Pilot program extends Hepatitis C care to an underserved population

Hepatitis C is appropriately recognized as a serious liver disease with significant morbidity and mortality. Although it may manifest as an acute infection, roughly 75% of cases progress to a chronic disease that often requires tremendous use of healthcare resources for management and treatment.

In addition to its implications as a serious clinical condition, hepatitis C is also emerging as a potential public health crisis. Data from the Centers for Disease Control and Prevention suggest a potential rise in new cases, which may reflect an increase in new cases, better and improved disease surveillance or both.1 It is estimated that as many as 3.5 million individuals are currently infected with Hepatitis C.2

In response to this threat, the CDC has launched efforts to encourage increased vigilance for Hepatitis C, including funding programs aimed at increasing diagnoses in underserved populations. These efforts are coincidental with (and perhaps spurred in part by) the availability of new treatments that are easier to administer by healthcare providers and easier to tolerate by patients. The overarching goal is to achieve earlier intervention so as to stave off later consequences that are associated with higher toxicity and are more costly to administer.

One crucial way to nurture earlier intervention is to enact strategies that facilitate the ability for patients to receive treatment in the same medical home where a diagnosis is made. One benefit of modern treatment strategies is that infectious disease specialists and primary care providers can often administer them, whereas in the past, consultation with a hepatologist or other specialist was often necessary to monitor for and treat associated toxicities.

Another critical barrier to hepatitis C management is the need for liver biopsies to gauge the level of fibrosis. However, again, the need for biopsy requires referral to a hospital or outpatient surgery center, taking the patient out of the medical home and requiring specialist care. Liver biopsy is also suboptimally specific and is associated with a not insignificant rate of complications.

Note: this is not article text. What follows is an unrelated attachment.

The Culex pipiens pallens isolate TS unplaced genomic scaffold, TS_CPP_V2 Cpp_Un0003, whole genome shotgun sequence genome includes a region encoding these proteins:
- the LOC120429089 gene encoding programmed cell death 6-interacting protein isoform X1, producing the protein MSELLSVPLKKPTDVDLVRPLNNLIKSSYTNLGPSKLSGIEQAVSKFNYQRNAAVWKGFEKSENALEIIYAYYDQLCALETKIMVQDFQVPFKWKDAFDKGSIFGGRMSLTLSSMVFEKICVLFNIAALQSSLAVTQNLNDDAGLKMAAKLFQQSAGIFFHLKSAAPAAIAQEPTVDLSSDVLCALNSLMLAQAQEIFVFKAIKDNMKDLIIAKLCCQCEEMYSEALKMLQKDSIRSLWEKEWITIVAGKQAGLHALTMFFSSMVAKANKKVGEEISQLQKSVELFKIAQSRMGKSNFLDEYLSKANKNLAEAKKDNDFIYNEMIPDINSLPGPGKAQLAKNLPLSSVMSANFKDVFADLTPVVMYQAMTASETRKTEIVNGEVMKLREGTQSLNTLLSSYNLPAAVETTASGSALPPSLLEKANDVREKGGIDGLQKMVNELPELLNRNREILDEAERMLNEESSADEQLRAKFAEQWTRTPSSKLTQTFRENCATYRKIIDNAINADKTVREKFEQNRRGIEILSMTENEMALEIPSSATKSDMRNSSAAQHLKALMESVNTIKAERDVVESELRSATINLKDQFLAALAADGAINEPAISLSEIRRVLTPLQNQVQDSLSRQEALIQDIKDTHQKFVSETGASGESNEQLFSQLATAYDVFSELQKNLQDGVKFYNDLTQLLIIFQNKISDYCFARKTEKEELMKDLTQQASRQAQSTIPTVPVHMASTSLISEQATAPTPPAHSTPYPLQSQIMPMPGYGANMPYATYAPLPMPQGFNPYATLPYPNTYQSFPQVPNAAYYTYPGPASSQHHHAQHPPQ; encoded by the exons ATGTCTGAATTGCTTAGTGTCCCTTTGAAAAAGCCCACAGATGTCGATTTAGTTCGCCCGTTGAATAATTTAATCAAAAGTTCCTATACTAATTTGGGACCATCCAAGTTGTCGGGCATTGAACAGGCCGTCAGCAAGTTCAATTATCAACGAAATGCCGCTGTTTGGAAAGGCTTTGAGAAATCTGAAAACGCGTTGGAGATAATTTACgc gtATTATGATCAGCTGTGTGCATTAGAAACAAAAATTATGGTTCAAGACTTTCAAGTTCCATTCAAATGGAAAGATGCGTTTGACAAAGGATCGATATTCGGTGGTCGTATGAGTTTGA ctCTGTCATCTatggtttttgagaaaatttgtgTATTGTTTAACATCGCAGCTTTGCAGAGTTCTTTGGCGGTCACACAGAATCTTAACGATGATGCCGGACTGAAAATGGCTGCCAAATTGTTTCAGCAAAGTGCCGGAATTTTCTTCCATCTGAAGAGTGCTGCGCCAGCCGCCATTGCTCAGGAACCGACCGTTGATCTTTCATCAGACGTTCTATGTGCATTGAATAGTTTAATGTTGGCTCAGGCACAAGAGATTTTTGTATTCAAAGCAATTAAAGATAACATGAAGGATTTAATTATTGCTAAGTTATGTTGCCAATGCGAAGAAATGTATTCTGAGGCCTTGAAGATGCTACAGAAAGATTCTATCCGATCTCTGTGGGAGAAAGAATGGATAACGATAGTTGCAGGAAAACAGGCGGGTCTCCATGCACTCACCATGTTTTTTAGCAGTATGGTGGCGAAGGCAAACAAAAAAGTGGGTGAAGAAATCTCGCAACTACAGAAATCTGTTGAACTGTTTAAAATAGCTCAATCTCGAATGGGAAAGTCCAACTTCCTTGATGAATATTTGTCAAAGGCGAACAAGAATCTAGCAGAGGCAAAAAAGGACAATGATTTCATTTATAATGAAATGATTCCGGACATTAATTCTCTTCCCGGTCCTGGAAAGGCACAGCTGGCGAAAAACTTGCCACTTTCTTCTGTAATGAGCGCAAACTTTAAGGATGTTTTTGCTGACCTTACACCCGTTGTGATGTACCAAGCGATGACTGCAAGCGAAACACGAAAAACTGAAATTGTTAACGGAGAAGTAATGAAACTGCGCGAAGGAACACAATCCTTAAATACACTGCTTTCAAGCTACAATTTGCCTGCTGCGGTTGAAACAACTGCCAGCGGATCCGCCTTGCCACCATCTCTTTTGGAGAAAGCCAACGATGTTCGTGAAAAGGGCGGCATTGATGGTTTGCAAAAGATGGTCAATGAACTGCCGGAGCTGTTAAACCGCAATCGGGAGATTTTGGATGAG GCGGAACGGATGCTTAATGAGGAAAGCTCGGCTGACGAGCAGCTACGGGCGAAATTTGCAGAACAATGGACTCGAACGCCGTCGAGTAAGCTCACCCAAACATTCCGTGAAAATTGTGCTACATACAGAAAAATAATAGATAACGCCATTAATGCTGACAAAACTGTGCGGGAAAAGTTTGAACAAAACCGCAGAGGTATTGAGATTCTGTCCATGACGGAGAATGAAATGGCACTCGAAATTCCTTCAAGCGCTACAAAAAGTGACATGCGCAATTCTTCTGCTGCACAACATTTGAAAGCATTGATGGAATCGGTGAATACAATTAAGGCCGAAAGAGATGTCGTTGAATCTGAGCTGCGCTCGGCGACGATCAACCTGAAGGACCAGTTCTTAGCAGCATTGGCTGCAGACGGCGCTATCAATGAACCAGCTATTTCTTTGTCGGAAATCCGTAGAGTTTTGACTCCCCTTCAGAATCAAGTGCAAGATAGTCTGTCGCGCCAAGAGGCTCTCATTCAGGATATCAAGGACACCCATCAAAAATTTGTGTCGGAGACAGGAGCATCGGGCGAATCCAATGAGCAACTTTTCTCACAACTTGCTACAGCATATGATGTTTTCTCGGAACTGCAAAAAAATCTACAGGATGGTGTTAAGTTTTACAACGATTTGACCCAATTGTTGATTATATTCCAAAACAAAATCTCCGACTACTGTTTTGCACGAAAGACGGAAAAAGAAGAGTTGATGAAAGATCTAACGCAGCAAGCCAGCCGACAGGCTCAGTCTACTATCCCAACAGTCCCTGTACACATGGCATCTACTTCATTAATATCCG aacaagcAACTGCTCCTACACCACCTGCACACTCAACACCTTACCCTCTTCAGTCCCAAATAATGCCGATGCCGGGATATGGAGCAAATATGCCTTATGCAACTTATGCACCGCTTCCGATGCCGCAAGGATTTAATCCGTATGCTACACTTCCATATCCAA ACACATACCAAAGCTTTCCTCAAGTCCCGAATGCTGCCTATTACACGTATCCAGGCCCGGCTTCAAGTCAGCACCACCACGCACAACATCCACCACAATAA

The use of modern ultrasound technology obviates the need for biopsy. Because of this modality, patients may be evaluated and treated in the same medical home, thus lowering cost and reducing the potential for patients to be noncompliant with care. As well, ultrasonography may be repeated over time, opening the potential for serial evaluation to understand response to treatment and the need to titrate the intervention. Thus, the subtle change in how patients are evaluated for liver fibrosis has positive consequences for patients' outcomes, as well as important implications for serving high-risk yet underserved populations.

The FHSCD hepatitis C program
The Family Health Centers of San Diego received a funding grant from the CDC to initiate hepatitis C education in the community, inclusive of raising patients' awareness, fostering diligence with screening recommendations and educating providers about providing care. One important part of the CDC's efforts is to remove barriers to care, an especially important consideration among those populations with highest incidence of hepatitis C.

FHCSD serves a wide range of patients, including providing services to certain patient types that are at high risk for hepatitis C; in some of our clinics, upwards of 20% of patients are positive for the hepatitis C. Our system provides affordable, high-quality healthcare and support services to all people, with a special commitment to the uninsured, low-income and medically underserved. We offer a wide range of healthcare services throughout our region, including primary care clinics; six dental clinics; a teen health center; four behavioral health facilities; an outpatient substance abuse treatment program; radiology, vision and physical therapy departments; three mobile medical units; and a pharmacy. In addition, FHCSD is also the largest healthcare safety-net provider, largest school-based healthcare provider and largest comprehensive HIV/AIDS services provider in the San Diego region. Roughly 30% to 40% of patients on our rosters are 200% below the poverty level.

Socioeconomic factors are a significant barrier to receiving hepatitis C services, although several others may contribute independently or in a confounding nature. For example, hepatitis C is generally an asymptomatic disease, and as many as half of all cases are undiagnosed. Therefore, the CDC strongly recommends screening members of populations at high risk for infection, including individuals born between 1945 and 1965, as well as anyone who had a blood transfusion, an unprofessional tattoo or who has ever injected drugs.